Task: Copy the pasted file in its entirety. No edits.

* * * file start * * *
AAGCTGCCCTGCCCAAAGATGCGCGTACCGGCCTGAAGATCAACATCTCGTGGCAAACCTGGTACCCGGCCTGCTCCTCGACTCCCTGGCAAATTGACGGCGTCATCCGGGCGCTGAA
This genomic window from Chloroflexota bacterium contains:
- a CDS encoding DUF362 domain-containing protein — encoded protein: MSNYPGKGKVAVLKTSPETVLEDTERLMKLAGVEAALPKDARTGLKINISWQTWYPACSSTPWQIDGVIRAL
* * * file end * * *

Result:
AAGCTGCCCTGCCCAAAGATGCGCGTACCGGCCTGAAGATCAACATCTCGTGGCAAACCTGGTACCCGGCCTGCTCCTCGACTCCCTGGCAAATTGACGGCGTCATCCGGGCGCTGAA
This genomic window from Chloroflexota bacterium contains:
- a CDS encoding DUF362 domain-containing protein — encoded protein: MSNYPGKGKVAVLKTSPETVLEDTERLMKLAGVEAALPKDARTGLKINISWQTWYPACSSTPWQIDGVIRAL